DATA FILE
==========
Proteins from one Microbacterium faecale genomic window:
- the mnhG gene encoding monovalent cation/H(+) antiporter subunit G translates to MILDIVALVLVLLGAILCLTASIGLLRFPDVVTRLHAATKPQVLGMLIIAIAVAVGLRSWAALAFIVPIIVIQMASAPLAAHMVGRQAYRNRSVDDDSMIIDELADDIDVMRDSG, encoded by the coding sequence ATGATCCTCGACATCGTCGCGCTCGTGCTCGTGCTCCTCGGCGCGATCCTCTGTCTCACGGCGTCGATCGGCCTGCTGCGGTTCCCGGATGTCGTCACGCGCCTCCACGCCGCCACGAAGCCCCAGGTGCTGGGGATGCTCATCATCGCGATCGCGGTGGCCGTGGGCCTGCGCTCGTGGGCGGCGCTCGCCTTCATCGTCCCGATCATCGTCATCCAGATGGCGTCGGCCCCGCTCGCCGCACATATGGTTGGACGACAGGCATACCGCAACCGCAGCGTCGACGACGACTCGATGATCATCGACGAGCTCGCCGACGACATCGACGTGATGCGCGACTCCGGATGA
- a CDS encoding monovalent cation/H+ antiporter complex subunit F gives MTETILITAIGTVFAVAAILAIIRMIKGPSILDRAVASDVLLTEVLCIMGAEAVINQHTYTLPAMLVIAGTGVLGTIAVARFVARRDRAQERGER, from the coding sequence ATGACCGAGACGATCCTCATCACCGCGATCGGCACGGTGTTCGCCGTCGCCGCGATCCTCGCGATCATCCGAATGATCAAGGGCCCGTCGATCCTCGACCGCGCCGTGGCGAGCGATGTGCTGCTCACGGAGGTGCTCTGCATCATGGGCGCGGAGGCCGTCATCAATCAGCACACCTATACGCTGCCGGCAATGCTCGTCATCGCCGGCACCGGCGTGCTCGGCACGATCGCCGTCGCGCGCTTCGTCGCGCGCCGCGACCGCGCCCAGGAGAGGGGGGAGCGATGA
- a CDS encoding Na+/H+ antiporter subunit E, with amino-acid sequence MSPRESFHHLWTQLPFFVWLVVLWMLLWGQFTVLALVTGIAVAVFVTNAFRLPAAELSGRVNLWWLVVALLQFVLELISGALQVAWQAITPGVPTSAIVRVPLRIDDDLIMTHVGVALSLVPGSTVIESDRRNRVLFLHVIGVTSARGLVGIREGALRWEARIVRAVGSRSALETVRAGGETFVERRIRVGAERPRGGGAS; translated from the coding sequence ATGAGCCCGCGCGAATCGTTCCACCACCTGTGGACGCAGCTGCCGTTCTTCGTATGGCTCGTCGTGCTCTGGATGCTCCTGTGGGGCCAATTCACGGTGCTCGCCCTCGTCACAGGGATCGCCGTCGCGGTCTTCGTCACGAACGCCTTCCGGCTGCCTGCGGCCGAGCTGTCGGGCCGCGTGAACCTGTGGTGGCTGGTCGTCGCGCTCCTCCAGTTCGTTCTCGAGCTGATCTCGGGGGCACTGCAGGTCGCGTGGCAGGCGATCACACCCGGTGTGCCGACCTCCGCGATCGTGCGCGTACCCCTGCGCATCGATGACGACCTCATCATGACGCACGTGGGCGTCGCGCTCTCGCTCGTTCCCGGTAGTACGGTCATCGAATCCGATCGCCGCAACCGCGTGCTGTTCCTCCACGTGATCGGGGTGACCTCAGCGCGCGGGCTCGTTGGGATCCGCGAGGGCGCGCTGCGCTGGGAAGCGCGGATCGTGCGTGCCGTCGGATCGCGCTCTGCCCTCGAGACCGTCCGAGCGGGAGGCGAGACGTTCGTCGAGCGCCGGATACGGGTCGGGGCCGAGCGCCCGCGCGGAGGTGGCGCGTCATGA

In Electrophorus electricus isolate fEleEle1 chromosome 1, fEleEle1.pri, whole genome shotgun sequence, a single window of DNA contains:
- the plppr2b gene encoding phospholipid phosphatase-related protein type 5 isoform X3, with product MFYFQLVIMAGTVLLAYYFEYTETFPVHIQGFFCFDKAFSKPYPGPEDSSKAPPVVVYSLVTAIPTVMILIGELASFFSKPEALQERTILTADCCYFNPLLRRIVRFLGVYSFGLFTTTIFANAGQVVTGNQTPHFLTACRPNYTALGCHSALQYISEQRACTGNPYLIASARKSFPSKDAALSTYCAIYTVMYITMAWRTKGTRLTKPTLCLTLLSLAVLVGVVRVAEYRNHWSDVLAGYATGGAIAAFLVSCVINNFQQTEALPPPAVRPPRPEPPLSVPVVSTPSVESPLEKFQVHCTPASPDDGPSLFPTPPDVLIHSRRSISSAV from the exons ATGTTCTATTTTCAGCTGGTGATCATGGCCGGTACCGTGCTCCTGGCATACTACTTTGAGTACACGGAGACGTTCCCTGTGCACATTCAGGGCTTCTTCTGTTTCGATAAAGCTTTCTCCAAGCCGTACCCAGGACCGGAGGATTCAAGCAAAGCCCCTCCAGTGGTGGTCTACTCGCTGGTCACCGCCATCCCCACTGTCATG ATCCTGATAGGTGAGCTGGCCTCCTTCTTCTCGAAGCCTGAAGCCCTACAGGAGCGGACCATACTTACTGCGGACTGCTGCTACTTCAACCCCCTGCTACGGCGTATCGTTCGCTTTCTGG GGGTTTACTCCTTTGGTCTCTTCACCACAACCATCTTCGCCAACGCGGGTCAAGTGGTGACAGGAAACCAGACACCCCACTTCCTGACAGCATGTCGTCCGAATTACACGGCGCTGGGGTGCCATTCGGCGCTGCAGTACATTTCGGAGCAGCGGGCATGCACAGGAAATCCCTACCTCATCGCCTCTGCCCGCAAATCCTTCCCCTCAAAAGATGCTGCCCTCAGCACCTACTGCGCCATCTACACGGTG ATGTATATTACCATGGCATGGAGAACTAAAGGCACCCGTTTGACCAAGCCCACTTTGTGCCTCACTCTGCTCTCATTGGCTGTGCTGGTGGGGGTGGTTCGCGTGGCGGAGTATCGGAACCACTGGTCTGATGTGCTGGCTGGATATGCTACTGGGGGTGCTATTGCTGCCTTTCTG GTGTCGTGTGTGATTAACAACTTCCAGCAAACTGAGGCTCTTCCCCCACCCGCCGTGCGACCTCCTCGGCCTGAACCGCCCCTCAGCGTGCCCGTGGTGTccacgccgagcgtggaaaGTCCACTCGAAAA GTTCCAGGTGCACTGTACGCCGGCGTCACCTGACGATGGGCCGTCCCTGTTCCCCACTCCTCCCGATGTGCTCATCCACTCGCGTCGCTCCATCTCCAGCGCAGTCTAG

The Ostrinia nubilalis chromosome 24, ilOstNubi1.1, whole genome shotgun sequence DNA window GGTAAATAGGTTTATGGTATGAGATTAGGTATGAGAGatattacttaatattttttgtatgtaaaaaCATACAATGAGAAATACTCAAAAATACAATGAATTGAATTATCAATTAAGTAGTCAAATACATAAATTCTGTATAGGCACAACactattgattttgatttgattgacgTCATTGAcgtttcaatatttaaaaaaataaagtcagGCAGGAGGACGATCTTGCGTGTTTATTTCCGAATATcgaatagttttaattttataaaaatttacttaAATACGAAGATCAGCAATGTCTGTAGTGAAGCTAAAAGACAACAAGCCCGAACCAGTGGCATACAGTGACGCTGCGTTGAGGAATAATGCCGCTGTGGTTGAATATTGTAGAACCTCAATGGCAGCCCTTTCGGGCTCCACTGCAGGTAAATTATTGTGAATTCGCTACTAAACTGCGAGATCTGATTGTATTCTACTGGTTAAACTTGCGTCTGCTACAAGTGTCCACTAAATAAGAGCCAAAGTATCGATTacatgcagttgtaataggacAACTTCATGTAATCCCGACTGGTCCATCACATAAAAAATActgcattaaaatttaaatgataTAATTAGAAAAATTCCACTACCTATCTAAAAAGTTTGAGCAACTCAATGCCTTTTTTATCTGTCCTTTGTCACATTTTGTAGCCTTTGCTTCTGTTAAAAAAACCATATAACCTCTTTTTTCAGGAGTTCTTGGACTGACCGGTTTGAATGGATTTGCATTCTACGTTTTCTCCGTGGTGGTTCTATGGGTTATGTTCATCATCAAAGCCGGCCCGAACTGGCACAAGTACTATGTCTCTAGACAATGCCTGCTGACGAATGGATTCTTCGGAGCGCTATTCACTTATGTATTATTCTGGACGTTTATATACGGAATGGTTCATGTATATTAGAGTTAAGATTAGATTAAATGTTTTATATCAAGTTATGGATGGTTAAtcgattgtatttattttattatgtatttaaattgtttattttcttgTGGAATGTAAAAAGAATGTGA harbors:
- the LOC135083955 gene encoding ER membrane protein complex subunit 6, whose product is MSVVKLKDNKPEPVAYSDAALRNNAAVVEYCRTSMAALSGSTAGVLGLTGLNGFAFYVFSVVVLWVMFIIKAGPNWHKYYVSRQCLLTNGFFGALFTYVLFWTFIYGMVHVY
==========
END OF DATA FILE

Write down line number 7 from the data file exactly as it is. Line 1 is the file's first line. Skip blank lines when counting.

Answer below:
The Ostrinia nubilalis chromosome 24, ilOstNubi1.1, whole genome shotgun sequence DNA window GGTAAATAGGTTTATGGTATGAGATTAGGTATGAGAGatattacttaatattttttgtatgtaaaaaCATACAATGAGAAATACTCAAAAATACAATGAATTGAATTATCAATTAAGTAGTCAAATACATAAATTCTGTATAGGCACAACactattgattttgatttgattgacgTCATTGAcgtttcaatatttaaaaaaataaagtcagGCAGGAGGACGATCTTGCGTGTTTATTTCCGAATATcgaatagttttaattttataaaaatttacttaAATACGAAGATCAGCAATGTCTGTAGTGAAGCTAAAAGACAACAAGCCCGAACCAGTGGCATACAGTGACGCTGCGTTGAGGAATAATGCCGCTGTGGTTGAATATTGTAGAACCTCAATGGCAGCCCTTTCGGGCTCCACTGCAGGTAAATTATTGTGAATTCGCTACTAAACTGCGAGATCTGATTGTATTCTACTGGTTAAACTTGCGTCTGCTACAAGTGTCCACTAAATAAGAGCCAAAGTATCGATTacatgcagttgtaataggacAACTTCATGTAATCCCGACTGGTCCATCACATAAAAAATActgcattaaaatttaaatgataTAATTAGAAAAATTCCACTACCTATCTAAAAAGTTTGAGCAACTCAATGCCTTTTTTATCTGTCCTTTGTCACATTTTGTAGCCTTTGCTTCTGTTAAAAAAACCATATAACCTCTTTTTTCAGGAGTTCTTGGACTGACCGGTTTGAATGGATTTGCATTCTACGTTTTCTCCGTGGTGGTTCTATGGGTTATGTTCATCATCAAAGCCGGCCCGAACTGGCACAAGTACTATGTCTCTAGACAATGCCTGCTGACGAATGGATTCTTCGGAGCGCTATTCACTTATGTATTATTCTGGACGTTTATATACGGAATGGTTCATGTATATTAGAGTTAAGATTAGATTAAATGTTTTATATCAAGTTATGGATGGTTAAtcgattgtatttattttattatgtatttaaattgtttattttcttgTGGAATGTAAAAAGAATGTGA harbors: